salvation, and glory. The gates are opened that we may pass in, and they are
only shut that our enemies may not follow us. The Lord loveth the gates of Zion,
and so do we when we are enclosed within them. What a choice favour, to be a
citizen of the New Jerusalem! Why are we so greatly favoured? Many feet
are running the downward road, or kicking against the pricks, or held by snares,
or sliding to an awful fall; but our feet, through grace divine, are "standing"
--an honourable posture, "within thy gates, O Jerusalem" --an honourable position,
and there shall they stand for ever--an honourable future.
Verse 3. Jerusalem is builded as a city that is compact
together. David saw in vision the city built; no more a waste, or a mere
collection of tents, or a city upon paper, commenced but not completed. God's
mercy to the Israelitish nation allowed of peace and plenty, sufficient for the
uprise and perfecting of its capital: that City flourished in happy times, even
as the church is only built up when all the people of God are prospering. Thanks
be to God, Jerusalem is builded: the Lord by his glorious appearing has built up
Zion. Furthermore, it is not erected as a set of booths, or a conglomeration of
hovels, but as a city, substantial, architectural, designed, arranged, and
defended. The church is a permanent and important institution, founded on a
rock, builded with art, and arranged with wisdom. The city of God had this
peculiarity about it, that it was not a long, straggling street, or a city of
magnificent distances (as some mere skeleton places have been styled), but the
allotted space was filled, the buildings were a solid block, a massive unity:
this struck the dwellers in villages, and conveyed to them the idea of close
neighbourhood, sure standing, and strong defence. No quarter could be surprised
and sacked while other portions of the town were unaware of the assault: the
ramparts surrounded every part of the metropolis, which was singularly one and
indivisible. There was no flaw in this diamond of the world, this pearl of
cities. In a church one of the most delightful conditions is the compactness of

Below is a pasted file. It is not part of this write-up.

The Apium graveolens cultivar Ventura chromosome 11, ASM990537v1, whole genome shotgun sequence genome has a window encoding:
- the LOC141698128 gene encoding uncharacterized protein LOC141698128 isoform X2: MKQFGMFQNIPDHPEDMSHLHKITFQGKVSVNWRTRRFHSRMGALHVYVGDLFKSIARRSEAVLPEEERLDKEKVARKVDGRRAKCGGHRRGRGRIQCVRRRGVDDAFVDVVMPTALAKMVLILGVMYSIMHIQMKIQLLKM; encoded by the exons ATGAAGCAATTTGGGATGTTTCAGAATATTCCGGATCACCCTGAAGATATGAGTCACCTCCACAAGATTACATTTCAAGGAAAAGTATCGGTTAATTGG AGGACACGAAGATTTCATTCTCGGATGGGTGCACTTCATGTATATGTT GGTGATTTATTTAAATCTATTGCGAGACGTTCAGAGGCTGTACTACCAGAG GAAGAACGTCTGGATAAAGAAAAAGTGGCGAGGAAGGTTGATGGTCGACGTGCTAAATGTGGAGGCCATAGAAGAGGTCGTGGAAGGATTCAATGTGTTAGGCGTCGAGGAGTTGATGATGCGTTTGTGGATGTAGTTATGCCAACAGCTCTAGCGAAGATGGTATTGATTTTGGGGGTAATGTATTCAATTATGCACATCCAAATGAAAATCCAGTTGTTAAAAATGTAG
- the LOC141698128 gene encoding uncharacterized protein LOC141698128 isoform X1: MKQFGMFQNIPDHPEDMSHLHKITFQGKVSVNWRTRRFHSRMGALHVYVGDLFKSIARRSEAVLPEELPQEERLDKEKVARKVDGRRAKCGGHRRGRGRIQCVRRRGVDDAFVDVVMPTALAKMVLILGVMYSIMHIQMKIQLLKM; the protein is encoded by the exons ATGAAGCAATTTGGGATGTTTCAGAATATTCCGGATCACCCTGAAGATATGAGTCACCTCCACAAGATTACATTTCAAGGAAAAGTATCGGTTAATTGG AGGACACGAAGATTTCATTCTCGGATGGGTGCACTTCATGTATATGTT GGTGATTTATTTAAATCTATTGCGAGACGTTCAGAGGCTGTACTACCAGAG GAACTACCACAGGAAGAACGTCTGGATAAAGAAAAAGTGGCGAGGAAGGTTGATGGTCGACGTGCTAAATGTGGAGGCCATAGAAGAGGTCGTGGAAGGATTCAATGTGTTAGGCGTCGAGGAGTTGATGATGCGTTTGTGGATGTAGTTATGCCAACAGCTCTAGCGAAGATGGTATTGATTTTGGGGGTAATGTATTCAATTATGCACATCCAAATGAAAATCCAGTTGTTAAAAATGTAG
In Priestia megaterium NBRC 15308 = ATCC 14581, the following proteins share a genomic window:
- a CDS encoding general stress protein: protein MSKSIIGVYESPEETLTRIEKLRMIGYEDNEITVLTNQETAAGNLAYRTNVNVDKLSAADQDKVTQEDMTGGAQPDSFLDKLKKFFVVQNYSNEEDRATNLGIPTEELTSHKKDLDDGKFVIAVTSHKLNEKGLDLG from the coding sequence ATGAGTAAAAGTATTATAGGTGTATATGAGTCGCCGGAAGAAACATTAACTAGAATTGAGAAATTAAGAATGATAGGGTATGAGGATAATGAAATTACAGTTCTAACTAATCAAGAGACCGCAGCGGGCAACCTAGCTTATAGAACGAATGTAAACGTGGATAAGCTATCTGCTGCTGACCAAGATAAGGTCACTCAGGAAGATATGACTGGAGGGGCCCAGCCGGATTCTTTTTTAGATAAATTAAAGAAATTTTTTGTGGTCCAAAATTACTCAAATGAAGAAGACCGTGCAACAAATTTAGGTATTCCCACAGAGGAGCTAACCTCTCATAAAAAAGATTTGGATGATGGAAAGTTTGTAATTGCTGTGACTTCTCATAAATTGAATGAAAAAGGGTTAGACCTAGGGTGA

unity: "one Lord, one faith, one baptism." A church should be one in creed and
one in heart, one in testimony and one in service, one in aspiration and one in
sympathy. They greatly injure our Jerusalem who would build dividing walls
within her; she needs compacting, not dividing. There is no joy in going up to a
church which is rent with internal dissension: the gladness of holy men is
aroused by the adhesiveness of love, the unity of life; it would be their
sadness if they saw the church to be a house divided against itself. Some bodies
of Christians appear to be periodically blown to fragments, and no gracious man
is glad to be in the way when the explosions take place: thither the tribes do
not go up, for strife and contention are not attractive forces.
Verse 4. Whither the tribes go up, the tribes of the LORD.
When there is unity within there will be gatherings from without: the tribes go
up to a compact centre. Note that Israel was one people, but yet it was in a
sense divided by the mere surface distinction of tribes; and this may be a
lesson to us that all Christendom is essentially one, though from various causes
we are divided into tribes. Let us as much as possible sink the tribal
individuality in the national unity, so that the church may be many waves, but
one sea; many branches, but one tree; many members, but one body. Observe that
the tribes were all of them the Lord's; whether Judah or Benjamin, Manasseh or
Ephraim, they were all the Lord's. Oh that all the regiments of the Christian
army may be all and equally the Lord's own, alike chosen, redeemed, accepted,
and upheld by Jehovah. Unto the testimony of Israel. They went up to the holy city
to hear and to bear testimony. Everything in the temple was a testimony unto the
Lord, and the annual journeys of the tribes to the hallowed shrine partook of
the same testifying character, for these journeys were Israel's open avowal that
Jehovah was their God, and that he was the one only living and true God. When we
assemble on the Sabbath a large part of our business is giving out and receiving
testimony: we are God's witnesses; all the tribes of the one church of Jesus
Christ bear witness unto the Lord.
To give thanks unto the name of the LORD. Another part of
our delightful duty is to praise the Lord. Sacred praise is a chief design of
the assembling of ourselves together. All Israel had been fed by the fruit of
the field, and they went up to give thanks unto the name of their great
Husbandman: we, too, have countless mercies, and it becomes us unitedly in our
solemn gatherings to magnify the name of our loving Lord. Testimony should be
mingled with thanks, and thanks with testimony, for in combination they bless
both God and man, and tend to spread themselves over the hearts of our
companions; who, seeing our joyful gratitude, are the more inclined to hearken
to our witness bearing. Here, then, was part of the cause of the gladness of the pious
Israelite when he had an invitation to join the caravan which was going to Zion:
he would there meet with representatives of all the clans of his nation, and aid
them in the double object of their holy assemblies, namely, testimony and
thanksgiving. The very anticipation of such delightful engagements filled him to